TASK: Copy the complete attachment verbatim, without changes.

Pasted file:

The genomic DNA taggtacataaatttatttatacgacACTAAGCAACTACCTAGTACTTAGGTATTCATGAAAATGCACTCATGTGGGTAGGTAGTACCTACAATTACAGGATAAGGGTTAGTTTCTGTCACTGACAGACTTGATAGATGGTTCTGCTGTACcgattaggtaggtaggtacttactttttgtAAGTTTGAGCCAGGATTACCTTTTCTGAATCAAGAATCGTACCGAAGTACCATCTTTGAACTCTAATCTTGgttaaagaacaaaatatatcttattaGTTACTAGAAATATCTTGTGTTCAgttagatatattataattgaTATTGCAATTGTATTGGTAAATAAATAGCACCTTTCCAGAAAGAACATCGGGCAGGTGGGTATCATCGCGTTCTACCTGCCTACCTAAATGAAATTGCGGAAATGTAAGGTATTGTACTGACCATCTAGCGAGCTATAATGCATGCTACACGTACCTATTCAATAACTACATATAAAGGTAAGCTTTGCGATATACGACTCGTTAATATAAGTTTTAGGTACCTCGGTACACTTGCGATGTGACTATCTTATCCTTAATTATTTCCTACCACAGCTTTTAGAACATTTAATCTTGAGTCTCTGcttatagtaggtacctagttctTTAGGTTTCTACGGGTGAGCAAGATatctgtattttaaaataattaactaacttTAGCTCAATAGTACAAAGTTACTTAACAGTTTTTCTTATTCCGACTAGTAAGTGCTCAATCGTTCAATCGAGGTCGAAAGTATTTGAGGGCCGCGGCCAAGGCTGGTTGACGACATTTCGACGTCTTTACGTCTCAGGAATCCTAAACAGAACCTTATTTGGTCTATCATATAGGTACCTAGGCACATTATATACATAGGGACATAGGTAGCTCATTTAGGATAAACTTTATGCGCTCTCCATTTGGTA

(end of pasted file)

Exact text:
The genomic DNA taggtacataaatttatttatacgacACTAAGCAACTACCTAGTACTTAGGTATTCATGAAAATGCACTCATGTGGGTAGGTAGTACCTACAATTACAGGATAAGGGTTAGTTTCTGTCACTGACAGACTTGATAGATGGTTCTGCTGTACcgattaggtaggtaggtacttactttttgtAAGTTTGAGCCAGGATTACCTTTTCTGAATCAAGAATCGTACCGAAGTACCATCTTTGAACTCTAATCTTGgttaaagaacaaaatatatcttattaGTTACTAGAAATATCTTGTGTTCAgttagatatattataattgaTATTGCAATTGTATTGGTAAATAAATAGCACCTTTCCAGAAAGAACATCGGGCAGGTGGGTATCATCGCGTTCTACCTGCCTACCTAAATGAAATTGCGGAAATGTAAGGTATTGTACTGACCATCTAGCGAGCTATAATGCATGCTACACGTACCTATTCAATAACTACATATAAAGGTAAGCTTTGCGATATACGACTCGTTAATATAAGTTTTAGGTACCTCGGTACACTTGCGATGTGACTATCTTATCCTTAATTATTTCCTACCACAGCTTTTAGAACATTTAATCTTGAGTCTCTGcttatagtaggtacctagttctTTAGGTTTCTACGGGTGAGCAAGATatctgtattttaaaataattaactaacttTAGCTCAATAGTACAAAGTTACTTAACAGTTTTTCTTATTCCGACTAGTAAGTGCTCAATCGTTCAATCGAGGTCGAAAGTATTTGAGGGCCGCGGCCAAGGCTGGTTGACGACATTTCGACGTCTTTACGTCTCAGGAATCCTAAACAGAACCTTATTTGGTCTATCATATAGGTACCTAGGCACATTATATACATAGGGACATAGGTAGCTCATTTAGGATAAACTTTATGCGCTCTCCATTTGGTA